Rules For Posting To This Blog and Weekly Blog Question

1. Only use your first name (no last names, addresses, IM screen names, etc.)
2. Show respect and consideration of others when posting and commenting. This includes individuals, students, organizations, political parties, colleagues, etc.
3. Check all posts for spelling and grammar errors before posting.
4. Protect the privacy of others. Gain permission from other people before you write about them. Avoid sharing someone else's last name. Use job titles or pseudonyms when writing about experiences with your co-workers or students.
5. Watch your language. Use politically correct and non-offensive language.
6. Make sure you write about things that are factual.
7. Keep your postings education-oriented. Avoid discussing plans for the weekend, etc.

This week I would like you to use your imagination. You have just won the lottery and will leave your teaching post immediately to travel around the world. As you leave your keys you meet your replacement. You are asked to give this new teacher just ONE piece of advice. What would that be, and why? Enjoy your world expedition!

Blog Post - Week 7
This past week in my own teaching I felt a little disconnected which prompts my question to you, "What was the moment (or moments) when I felt most disconnected or disengaged as a teacher - the moment(s) I said to myself, I'm just going through the motions here?"

Fall Semester 2016 Blog Post - Week 6
For the past couple of weeks you have experienced asynchronous online learning (doing modules by yourself). Previously this semester you have experienced synchronous online learning (all together in the Collaborate room). Which do you think is more effective and why do you think that? Which do you like better, and why?

Fall Semester 2016 Blog Post - Week 5
This week we have what we call "open mic." You can write a post about anything related to your teaching that you would like responses from your classmates.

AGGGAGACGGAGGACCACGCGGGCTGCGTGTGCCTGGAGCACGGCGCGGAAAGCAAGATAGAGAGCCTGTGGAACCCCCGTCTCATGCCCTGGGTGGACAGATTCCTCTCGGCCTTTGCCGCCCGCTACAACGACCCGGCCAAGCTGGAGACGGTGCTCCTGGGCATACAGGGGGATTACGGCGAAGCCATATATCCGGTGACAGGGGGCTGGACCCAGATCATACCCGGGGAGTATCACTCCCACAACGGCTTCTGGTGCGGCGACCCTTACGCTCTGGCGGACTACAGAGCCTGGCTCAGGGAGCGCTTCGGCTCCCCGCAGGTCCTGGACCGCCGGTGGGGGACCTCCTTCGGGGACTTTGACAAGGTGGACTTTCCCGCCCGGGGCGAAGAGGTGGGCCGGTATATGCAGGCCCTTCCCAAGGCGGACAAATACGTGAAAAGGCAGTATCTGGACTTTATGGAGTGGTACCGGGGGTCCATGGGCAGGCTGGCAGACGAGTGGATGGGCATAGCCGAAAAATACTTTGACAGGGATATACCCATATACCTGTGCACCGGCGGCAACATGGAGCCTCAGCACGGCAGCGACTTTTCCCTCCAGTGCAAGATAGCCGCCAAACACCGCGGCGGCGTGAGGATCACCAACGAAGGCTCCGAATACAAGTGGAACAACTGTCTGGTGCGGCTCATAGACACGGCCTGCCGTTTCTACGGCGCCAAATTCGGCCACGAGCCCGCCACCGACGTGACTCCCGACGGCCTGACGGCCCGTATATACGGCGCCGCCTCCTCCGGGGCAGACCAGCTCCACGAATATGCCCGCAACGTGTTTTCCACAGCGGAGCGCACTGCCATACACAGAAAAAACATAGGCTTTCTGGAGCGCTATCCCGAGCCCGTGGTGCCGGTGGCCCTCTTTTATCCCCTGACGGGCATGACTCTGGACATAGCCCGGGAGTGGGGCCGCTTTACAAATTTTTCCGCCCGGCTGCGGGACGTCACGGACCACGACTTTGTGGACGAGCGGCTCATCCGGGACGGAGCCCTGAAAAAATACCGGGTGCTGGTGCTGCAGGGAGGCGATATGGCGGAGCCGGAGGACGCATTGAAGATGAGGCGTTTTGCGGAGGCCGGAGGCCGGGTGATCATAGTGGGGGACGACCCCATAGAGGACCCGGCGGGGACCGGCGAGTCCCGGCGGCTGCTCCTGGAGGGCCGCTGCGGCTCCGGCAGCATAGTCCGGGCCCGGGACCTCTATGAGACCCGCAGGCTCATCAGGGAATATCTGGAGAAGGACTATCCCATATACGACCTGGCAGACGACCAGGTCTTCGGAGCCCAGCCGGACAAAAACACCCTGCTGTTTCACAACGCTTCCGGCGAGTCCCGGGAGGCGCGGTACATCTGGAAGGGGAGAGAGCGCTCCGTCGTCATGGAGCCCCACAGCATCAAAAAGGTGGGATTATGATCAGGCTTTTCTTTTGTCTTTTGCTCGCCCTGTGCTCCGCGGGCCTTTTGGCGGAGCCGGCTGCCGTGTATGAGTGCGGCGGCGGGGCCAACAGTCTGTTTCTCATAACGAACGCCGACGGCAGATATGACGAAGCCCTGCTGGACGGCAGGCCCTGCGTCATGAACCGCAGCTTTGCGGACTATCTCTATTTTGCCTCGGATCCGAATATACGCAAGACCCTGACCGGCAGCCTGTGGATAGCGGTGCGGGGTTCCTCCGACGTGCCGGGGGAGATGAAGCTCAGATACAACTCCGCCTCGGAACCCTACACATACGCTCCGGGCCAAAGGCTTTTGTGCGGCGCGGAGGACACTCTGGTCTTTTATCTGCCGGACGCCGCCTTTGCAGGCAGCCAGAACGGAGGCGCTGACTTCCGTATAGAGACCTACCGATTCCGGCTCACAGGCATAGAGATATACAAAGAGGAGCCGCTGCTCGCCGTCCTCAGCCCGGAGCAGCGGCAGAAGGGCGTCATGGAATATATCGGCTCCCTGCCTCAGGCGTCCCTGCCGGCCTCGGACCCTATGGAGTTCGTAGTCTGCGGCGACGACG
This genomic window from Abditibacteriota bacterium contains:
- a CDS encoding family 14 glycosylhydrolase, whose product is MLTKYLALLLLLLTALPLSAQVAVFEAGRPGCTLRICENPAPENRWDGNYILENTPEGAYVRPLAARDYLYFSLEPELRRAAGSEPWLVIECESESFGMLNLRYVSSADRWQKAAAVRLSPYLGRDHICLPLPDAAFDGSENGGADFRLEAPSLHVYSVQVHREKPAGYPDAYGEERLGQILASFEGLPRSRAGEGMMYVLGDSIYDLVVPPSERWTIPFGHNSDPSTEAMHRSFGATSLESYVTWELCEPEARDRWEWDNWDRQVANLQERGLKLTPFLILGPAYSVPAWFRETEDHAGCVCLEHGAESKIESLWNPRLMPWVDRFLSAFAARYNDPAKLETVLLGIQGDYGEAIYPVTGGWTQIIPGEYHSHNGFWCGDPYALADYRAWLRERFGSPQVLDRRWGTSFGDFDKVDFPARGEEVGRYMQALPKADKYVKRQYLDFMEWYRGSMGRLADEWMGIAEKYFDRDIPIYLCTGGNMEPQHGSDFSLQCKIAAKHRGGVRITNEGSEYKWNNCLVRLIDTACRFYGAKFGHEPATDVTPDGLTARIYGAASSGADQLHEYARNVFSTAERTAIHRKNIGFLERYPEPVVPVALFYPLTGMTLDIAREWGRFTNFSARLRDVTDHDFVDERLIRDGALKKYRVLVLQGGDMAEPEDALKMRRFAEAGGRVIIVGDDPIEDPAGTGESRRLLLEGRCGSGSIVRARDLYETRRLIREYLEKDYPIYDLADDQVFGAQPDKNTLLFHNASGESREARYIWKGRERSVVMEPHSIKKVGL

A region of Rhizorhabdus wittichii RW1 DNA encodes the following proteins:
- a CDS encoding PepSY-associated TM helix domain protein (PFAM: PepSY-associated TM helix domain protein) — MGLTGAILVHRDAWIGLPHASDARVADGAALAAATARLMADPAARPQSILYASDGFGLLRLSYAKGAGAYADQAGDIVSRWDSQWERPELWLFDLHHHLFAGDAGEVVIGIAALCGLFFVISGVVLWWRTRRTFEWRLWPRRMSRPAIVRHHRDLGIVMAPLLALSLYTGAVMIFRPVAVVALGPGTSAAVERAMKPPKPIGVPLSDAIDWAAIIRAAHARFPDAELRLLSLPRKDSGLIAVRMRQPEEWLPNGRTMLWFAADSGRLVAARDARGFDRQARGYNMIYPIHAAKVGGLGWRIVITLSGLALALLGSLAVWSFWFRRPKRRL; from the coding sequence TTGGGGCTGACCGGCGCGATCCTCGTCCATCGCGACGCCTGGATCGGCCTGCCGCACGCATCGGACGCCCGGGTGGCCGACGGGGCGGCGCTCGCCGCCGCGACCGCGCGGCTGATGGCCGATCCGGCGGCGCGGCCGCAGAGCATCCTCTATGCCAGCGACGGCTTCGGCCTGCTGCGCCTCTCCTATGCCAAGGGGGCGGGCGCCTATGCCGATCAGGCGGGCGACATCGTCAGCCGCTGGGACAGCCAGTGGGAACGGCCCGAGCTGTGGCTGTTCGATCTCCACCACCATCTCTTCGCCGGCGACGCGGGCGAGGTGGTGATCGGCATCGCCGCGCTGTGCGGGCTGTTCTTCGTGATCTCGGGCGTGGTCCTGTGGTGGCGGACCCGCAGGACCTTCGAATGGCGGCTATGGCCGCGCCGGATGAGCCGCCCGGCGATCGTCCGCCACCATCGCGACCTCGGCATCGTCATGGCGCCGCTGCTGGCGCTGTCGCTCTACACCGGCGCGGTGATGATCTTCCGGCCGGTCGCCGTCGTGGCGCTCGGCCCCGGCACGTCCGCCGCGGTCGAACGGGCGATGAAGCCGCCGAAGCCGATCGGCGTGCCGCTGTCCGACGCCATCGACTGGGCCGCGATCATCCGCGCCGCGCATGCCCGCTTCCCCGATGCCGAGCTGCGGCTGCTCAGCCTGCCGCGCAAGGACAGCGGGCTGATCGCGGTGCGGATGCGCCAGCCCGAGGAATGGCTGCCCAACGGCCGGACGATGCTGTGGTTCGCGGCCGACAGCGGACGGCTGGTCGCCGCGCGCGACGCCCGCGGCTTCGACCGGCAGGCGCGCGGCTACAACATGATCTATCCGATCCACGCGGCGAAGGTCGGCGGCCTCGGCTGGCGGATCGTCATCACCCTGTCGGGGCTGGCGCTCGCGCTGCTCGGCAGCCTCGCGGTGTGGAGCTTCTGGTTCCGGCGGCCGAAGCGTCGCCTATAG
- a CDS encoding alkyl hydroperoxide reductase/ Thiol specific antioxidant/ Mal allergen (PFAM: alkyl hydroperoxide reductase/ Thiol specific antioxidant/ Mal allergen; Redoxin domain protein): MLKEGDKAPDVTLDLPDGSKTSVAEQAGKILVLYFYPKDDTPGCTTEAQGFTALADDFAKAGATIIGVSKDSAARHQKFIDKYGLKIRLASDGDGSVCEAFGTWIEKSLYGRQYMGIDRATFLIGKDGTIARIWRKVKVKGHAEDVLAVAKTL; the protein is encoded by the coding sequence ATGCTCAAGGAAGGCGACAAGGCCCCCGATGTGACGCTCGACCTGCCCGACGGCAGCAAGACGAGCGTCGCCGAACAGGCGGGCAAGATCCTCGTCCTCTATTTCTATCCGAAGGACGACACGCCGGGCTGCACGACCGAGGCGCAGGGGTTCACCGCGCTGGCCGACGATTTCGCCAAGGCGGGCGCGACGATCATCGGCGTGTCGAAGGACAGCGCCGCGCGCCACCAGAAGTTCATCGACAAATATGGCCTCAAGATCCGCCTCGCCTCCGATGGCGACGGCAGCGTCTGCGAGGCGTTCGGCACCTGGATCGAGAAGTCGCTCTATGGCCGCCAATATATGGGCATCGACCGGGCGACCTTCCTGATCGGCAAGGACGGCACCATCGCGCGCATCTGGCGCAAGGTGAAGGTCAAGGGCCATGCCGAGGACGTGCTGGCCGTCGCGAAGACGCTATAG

Fall Semester 2016 Blog Post - Week 4
Here is this week's question: "What was the event that most took me surprise this week - and event that shook me up, caught me off guard, gave me a jolt, or made me unexpectedly happy?"

Fall Semester 2016 Blog Post - Week 3
Please write a post about the following question, "In thinking about my past week teaching what is one thing I would do differently, and why?"

Fall Semester 2016 Blog Post - Week 2
Please write a post about the following question, " In thinking about my teaching activities this past week, of what do I feel most proud? Why?"

Fall Semester 2016 Blog Post - Week 1
Describe something you used in your program in the first weeks of school that you learned in the summer NTI program. How did it work? Did it get you off to a stronger start than last year?

Thursday, October 28, 2010

Valuable Tools

I believe that preparing instructional objectives in each domain of learning is a valuable tool. Because students learn on different levels, by preparing the instructional objectives in each domain and at various levels, this will allow students to grasp and retain the information being taught. For me, I did not know about this teaching concept. Basically, I found myself teaching at a higher level than the students are ready for. By preparing the instructional objectives in each domain and at various levels this will allow the student to build up their mastery of the material being presented. It will allow me the opportunity to see the students progression or if they are struggling in an area. The instructional objectives will help me know how write essential and closure questions that would be relavant. Not only will preparing instructional objectives help the students but will help me to assess how well the informations is being recieved from the students.


Kristie said...

I agree with you Freda I had never heard of this, but by learning the proper way of useing these steps we will all be able to ensure our students will master the information we are giving them.

Tamarah said...

Freda, I agree with you 100%. Every student has a different way of learning and each student learns on different levels. If your objective is one-dimensional, you will loose the majority of the class.